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Author Topic: George Imirie's Shim  (Read 3990 times)
Tucker1
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« on: May 16, 2008, 05:08:16 PM »

Has anyone ever used a Imire Shim ?  The idea (if I understand it correctly) is to place a thin shim of wood above the queen excluder and under the lowest super.  The shim has a small hole that allows returning foragers to bypass the normal hive entrance and move directly into a super. The foragers do not need to travel up thru one or two brood boxes to store honey in the supers.  The queen still remains below the super because of the excluder, but the foragers can either go into the brood boxes or directly into the supers.

That's the theory, as I understand it.

Has anyone tried it ?  Did it work ?    huh


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« Reply #1 on: May 16, 2008, 07:20:22 PM »

I use a Betterbee shim only when I feed with ziplock bags late winter/early spring and then again after pulling the supers in August to use ApiGard for mites. Both situations have worked well for me with very little burr comb. I have not used them as you have described above and probably never will because I am employing top entrances now, the entrance will move up as the supers are added, foragers don't have to trek through the Brood, but I've noticed they do anyways through the bottom entrances. I am debating whether to keep the small entrances at the bottom. I think the shims are a great idea for different applications.  grin
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« Reply #2 on: May 17, 2008, 06:47:30 PM »

>Has anyone ever used a Imire Shim ?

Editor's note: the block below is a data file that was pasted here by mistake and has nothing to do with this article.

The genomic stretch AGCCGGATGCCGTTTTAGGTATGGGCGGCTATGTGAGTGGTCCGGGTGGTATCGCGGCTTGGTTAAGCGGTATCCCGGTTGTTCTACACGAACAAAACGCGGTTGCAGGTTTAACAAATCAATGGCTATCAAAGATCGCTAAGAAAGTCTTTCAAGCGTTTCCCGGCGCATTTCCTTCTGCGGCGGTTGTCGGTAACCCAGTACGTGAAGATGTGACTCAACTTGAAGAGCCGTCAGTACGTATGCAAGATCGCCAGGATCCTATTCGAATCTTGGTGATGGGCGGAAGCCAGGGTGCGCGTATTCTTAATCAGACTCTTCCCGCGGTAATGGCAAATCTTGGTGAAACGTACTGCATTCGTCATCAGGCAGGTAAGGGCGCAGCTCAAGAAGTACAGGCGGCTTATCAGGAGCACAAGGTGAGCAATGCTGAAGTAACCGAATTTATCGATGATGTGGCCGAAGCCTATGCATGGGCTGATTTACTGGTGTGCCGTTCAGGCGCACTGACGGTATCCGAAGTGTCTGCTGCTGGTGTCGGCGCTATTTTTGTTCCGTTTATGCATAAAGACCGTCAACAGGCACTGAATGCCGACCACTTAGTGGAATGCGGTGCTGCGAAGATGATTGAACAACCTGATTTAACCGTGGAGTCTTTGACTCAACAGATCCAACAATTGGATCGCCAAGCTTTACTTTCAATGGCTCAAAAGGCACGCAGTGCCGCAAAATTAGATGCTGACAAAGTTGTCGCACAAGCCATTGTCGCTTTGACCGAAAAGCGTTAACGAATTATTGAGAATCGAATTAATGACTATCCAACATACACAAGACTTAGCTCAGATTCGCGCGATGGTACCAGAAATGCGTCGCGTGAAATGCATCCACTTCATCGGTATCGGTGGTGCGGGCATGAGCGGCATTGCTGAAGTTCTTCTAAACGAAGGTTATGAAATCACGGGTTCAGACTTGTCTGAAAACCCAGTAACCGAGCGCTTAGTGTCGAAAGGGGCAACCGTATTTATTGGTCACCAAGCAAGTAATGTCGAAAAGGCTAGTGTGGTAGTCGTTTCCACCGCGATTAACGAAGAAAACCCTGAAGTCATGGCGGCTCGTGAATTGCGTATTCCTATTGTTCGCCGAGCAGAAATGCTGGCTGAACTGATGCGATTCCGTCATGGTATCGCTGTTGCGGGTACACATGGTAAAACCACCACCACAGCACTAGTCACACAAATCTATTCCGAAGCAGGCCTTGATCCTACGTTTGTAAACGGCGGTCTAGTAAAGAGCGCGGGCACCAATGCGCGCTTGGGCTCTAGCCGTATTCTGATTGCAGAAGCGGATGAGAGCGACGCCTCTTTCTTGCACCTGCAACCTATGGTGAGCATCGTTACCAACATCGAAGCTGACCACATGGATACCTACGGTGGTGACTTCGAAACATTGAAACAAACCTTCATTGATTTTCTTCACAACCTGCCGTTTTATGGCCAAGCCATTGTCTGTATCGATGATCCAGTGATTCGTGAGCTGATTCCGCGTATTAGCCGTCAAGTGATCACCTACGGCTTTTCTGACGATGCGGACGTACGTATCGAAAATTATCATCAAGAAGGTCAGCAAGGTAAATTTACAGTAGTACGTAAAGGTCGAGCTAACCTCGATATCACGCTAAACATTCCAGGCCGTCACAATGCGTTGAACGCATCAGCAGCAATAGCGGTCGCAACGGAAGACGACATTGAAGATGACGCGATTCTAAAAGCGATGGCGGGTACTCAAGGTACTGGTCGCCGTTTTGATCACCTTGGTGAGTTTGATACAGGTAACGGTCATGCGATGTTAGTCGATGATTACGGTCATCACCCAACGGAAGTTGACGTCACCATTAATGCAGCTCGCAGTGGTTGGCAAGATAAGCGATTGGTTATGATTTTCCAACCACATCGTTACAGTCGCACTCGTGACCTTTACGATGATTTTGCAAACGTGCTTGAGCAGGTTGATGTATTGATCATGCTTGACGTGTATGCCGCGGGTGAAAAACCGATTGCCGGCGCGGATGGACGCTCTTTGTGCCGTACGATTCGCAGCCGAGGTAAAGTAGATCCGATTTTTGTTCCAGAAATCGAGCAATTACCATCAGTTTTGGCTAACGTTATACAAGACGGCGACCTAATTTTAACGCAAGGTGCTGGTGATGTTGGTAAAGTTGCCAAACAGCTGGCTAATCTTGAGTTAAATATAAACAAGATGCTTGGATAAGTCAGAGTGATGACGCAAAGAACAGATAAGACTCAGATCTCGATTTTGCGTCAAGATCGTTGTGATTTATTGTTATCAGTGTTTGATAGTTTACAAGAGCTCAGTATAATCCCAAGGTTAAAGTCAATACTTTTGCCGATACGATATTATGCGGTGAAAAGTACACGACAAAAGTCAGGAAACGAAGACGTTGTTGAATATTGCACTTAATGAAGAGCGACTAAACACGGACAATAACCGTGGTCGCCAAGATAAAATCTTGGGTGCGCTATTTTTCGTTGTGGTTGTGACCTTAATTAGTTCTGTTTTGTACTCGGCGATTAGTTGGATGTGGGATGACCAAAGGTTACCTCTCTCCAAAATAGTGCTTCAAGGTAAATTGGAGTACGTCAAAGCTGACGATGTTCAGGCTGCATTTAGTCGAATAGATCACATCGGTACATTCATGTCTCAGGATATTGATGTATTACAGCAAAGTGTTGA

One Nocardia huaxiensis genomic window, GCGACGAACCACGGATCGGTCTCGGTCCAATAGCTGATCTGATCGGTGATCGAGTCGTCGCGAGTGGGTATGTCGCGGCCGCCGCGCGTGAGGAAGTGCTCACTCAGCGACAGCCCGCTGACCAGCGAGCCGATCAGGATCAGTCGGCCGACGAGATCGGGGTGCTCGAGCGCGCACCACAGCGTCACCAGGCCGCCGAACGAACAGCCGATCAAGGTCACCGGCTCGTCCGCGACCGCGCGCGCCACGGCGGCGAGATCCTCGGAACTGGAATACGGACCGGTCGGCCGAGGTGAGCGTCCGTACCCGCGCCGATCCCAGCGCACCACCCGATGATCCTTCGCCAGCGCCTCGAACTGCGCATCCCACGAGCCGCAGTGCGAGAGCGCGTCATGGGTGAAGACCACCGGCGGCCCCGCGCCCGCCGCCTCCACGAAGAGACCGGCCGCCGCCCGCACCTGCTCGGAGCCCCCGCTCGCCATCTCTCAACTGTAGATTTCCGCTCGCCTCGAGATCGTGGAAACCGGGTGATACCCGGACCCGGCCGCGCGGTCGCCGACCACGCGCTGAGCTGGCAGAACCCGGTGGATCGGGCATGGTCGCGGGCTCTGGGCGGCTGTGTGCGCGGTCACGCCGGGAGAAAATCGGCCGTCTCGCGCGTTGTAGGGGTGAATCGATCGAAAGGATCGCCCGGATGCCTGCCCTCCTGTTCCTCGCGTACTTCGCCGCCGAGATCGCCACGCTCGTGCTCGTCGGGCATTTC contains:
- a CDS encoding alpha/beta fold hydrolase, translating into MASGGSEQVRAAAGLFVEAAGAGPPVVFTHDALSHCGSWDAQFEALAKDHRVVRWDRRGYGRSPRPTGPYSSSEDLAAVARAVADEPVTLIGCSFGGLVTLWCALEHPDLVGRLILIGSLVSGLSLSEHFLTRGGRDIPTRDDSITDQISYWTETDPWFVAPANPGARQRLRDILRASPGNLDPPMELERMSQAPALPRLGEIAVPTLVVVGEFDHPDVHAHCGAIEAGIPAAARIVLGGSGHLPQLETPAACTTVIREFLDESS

Yes.

>  The idea (if I understand it correctly) is to place a thin shim of wood above the queen excluder and under the lowest super.  The shim has a small hole that allows returning foragers to bypass the normal hive entrance and move directly into a super. The foragers do not need to travel up thru one or two brood boxes to store honey in the supers.

If I were using an excluder, I would do that.  I prefer not to use the excluder.

> The queen still remains below the super because of the excluder, but the foragers can either go into the brood boxes or directly into the supers.

That's at least part of the theory.  He often added them in various places.  The downside is they violate beespace.

>Has anyone tried it ?

Above an excluder?  No, I gave up on excluders decades ago.  But for a top entrance?  Yes.  For a shim so you can put the queen cage in without pulling a frame?  Yes.  For a shim so you can put pollen patties on?  Yes.

>  Did it work ?

For many convenient things, yes.  For additional entrances I prefer the shim to drilling holes in my boxes.
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Brian D. Bray
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« Reply #3 on: May 17, 2008, 10:44:28 PM »